Due to an amendment to the state budget, developmental disability service providers would face a 6 percent cut state-wide
That's about $240 million.
It's part of Governor Cuomo's plan to address a $1.1 billion dollar reduction in federal medicaid funding.
Rochester-based CDS Monarch provides services to close to 1,700 people in our area with developmental disabilities.
President and CEO Sankar Sewnauth said "Whether they live in a residence, or go to a day program, or work in a community, or are supported by a medicaid service organization they all need that support. And the funding we receive from the government is helping us do that."
Just two years ago, CDS Monarch lost $2 million in state funding.
The agency learned how to do more with less, all without compromising their care.
This year, another $1.8 million could be taken away.
Its part of a 6% cut in funding to every state agency of its kind, in this year's budget; a total of $240 million state wide.
Sewnauth added "There are so many smaller agencies in the Finger Lakes and the Southern Tier that are serving specialized communities. If you dismantle that service system what will be left?"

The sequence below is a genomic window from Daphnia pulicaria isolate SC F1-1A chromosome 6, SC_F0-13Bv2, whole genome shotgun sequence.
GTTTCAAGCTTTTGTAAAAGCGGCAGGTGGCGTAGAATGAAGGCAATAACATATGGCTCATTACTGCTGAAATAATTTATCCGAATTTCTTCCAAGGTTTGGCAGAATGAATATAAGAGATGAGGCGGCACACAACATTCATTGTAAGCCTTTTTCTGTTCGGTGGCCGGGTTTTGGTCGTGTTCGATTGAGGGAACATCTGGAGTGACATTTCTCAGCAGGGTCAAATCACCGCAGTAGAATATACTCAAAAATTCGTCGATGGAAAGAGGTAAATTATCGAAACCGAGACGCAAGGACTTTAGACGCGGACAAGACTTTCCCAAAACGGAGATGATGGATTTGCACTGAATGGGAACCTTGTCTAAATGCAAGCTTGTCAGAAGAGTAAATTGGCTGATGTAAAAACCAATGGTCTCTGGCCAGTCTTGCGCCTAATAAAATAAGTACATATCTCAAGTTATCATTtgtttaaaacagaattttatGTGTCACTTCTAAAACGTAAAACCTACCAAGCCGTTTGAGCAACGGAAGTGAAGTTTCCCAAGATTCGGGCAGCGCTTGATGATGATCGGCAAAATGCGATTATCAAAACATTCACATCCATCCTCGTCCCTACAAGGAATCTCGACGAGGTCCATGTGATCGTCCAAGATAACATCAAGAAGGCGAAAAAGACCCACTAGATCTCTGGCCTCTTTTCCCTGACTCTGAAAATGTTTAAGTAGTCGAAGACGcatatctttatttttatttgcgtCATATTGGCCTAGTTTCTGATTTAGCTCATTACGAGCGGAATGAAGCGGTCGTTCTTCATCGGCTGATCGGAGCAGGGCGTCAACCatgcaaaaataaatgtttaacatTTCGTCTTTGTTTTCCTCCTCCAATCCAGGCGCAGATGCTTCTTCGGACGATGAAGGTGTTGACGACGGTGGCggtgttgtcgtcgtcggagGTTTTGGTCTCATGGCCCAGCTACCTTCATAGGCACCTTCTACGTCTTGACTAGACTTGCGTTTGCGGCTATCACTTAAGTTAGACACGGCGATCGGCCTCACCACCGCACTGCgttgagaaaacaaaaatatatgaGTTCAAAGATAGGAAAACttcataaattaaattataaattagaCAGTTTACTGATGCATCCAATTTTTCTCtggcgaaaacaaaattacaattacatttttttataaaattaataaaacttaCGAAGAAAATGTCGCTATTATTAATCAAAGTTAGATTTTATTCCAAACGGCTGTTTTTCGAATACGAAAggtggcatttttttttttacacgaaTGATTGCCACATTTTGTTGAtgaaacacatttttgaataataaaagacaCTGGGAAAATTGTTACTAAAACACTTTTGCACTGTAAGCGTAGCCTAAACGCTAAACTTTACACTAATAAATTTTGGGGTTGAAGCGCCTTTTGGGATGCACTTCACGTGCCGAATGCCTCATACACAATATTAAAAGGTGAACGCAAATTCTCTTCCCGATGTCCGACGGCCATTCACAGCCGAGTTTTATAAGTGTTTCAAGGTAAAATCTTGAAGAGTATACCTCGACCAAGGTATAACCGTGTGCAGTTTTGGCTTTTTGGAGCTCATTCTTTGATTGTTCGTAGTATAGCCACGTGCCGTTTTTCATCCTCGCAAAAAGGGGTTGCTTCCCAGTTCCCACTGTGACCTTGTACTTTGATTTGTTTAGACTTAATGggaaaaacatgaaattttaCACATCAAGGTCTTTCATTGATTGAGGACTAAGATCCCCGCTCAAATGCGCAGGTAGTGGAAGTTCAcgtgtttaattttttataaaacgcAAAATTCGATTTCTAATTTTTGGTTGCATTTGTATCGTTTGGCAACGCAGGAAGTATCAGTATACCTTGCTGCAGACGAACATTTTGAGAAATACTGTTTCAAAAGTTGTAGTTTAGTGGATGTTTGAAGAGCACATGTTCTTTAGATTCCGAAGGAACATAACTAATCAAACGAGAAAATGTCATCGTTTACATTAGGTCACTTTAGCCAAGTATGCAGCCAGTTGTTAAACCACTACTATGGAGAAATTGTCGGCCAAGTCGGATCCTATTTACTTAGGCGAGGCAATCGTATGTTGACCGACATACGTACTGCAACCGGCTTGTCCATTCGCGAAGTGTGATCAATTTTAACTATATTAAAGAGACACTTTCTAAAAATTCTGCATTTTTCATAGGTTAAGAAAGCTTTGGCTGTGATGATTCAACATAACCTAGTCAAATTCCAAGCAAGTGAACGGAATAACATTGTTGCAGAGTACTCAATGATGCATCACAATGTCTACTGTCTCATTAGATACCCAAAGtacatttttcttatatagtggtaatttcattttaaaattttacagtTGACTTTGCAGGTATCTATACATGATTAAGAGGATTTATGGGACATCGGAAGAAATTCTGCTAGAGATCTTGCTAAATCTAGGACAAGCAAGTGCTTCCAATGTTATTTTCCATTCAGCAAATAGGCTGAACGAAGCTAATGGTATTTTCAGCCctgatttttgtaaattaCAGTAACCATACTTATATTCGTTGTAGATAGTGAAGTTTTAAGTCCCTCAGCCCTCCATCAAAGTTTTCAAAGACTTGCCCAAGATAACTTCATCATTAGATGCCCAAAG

Paul Pickering hopes that question will never be answered.
He's the Executive Director of Catholic Charities Community Services.
The agency could lose 360 thousand dollars if this measure goes through.
Pickering said "Anything could be possible. We may have to lay off individuals we may have to stop serving some individuals, which is always difficult."
He says the cuts could backfire, and end up costing the state more in the long run.
Pickering added "They get less support, they become more dependent on things like institutional care emergency rooms hospitals those kinds of things, all of which are more expensive."
Pickering is now heading up I-Circle. It's a group of more than 40 agencies now appealing for help.
They sent this letter to area lawmakers, hoping they can help them avoid cuts to staff, resources, and increased burdens on families. All ahead of April 1st.
He added "Certainly we feel that a good budget if it takes a little longer it is better than an on-time budget that doesn't really meet the needs of the people of NY state."
Pickering and other I-Circle members are headed to Albany next week to meet face to face with lawmakers, in hopes that the budget will be changed.